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B10-A Primary Caregivers’ Experiences of Caring for Patients Under Hospice Care at Home

Research output: Contribution to Journal/MagazineMeeting abstractpeer-review

<mark>Journal publication date</mark>12/2016
<mark>Journal</mark>Journal of Pain and Symptom Management
Issue number6
Number of pages1
Pages (from-to)e20
Publication StatusPublished
Early online date7/12/16
<mark>Original language</mark>English



Although the experiences of family caregivers have received significant attention, there is minimal research that specifically explores carers’ confidence. Evidence shows that caregivers of hospice patients do not feel confident or prepared to care for relatives or friends who die at home. This study aimed to elicit the views, feelings, and experiences of primary caregivers who provide unpaid care to dying family members in the home setting, in order to better understand what contributes to their confidence during end-of-life care.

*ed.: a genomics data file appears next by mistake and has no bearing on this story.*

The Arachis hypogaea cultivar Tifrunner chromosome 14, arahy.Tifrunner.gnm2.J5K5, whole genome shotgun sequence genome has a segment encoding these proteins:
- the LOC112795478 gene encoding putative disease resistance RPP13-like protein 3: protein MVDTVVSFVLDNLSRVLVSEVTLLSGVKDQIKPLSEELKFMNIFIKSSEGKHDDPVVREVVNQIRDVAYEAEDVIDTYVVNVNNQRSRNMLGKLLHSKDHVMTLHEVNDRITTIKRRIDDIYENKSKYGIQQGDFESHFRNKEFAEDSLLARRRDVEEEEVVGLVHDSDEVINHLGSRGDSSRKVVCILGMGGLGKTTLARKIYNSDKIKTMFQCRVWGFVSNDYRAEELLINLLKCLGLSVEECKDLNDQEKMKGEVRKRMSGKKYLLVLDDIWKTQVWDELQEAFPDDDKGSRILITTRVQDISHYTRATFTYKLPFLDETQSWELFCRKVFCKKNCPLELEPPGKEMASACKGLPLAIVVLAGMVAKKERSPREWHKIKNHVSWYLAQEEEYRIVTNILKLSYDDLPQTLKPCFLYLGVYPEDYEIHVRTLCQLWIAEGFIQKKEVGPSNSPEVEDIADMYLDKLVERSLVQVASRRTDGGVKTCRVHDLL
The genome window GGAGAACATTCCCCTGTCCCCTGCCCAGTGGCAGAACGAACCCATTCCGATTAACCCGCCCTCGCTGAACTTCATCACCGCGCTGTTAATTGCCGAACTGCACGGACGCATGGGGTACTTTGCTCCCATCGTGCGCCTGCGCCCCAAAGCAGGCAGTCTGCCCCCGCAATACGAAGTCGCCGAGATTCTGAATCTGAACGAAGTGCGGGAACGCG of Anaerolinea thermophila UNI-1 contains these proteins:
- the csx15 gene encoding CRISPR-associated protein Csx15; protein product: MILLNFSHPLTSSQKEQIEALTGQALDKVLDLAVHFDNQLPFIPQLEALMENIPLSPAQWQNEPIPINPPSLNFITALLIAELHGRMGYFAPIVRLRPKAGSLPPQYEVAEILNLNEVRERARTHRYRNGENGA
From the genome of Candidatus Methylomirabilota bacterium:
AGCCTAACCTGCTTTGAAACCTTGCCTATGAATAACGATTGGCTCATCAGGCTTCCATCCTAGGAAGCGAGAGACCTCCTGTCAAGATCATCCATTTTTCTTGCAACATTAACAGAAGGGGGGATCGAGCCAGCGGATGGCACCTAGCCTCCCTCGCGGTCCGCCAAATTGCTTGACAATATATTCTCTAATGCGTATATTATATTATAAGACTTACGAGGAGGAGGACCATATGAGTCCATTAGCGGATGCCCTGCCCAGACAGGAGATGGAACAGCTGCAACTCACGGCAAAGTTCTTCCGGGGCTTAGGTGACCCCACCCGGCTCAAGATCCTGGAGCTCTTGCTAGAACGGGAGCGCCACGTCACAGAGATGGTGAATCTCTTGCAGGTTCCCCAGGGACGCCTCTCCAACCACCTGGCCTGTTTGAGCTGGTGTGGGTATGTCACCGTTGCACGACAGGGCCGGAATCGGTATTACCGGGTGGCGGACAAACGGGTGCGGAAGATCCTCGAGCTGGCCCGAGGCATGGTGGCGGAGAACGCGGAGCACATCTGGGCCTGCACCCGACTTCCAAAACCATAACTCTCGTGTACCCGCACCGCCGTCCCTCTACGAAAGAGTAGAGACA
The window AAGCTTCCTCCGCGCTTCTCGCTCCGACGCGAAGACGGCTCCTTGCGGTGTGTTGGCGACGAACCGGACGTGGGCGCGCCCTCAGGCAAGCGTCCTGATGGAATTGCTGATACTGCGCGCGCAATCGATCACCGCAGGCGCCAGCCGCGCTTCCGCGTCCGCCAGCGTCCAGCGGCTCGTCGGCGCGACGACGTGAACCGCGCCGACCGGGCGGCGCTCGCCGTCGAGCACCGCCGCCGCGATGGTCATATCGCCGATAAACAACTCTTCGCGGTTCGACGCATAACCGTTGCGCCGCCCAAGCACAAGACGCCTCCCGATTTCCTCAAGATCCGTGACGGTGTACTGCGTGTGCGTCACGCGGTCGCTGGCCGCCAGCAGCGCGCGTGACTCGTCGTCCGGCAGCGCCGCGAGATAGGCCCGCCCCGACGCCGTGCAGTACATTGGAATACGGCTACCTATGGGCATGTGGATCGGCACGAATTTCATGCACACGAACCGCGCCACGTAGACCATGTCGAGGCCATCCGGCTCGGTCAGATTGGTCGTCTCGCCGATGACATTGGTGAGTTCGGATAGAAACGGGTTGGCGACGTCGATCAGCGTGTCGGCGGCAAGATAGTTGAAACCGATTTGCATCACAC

Sixteen bereaved caregivers (14 individuals and one brother/sister dyad) from the Midwest (USA) who received support from a local hospice participated in the study. The qualitative research design involved semi-structured, in-depth interviews. A narrative analysis that focused on form and content was chosen to analyze the data.


Four significant storylines running longitudinally through the interviews were identified as shaping caregivers’ confidence, giving meaning to it, and contextualizing it. They were: stories of terminal illness, values/relationships, needs, and support. This study showed that carers’ confidence is shaped by the terminal illness of the person for whom they care and caregivers’ values and relationships. It is also influenced by their needs and the sources and strength of support they receive.


This research contributed to the body of knowledge in the area of end-of-life care at home, as it helps professional hospice staff to better understand what aids caregivers to be more confident.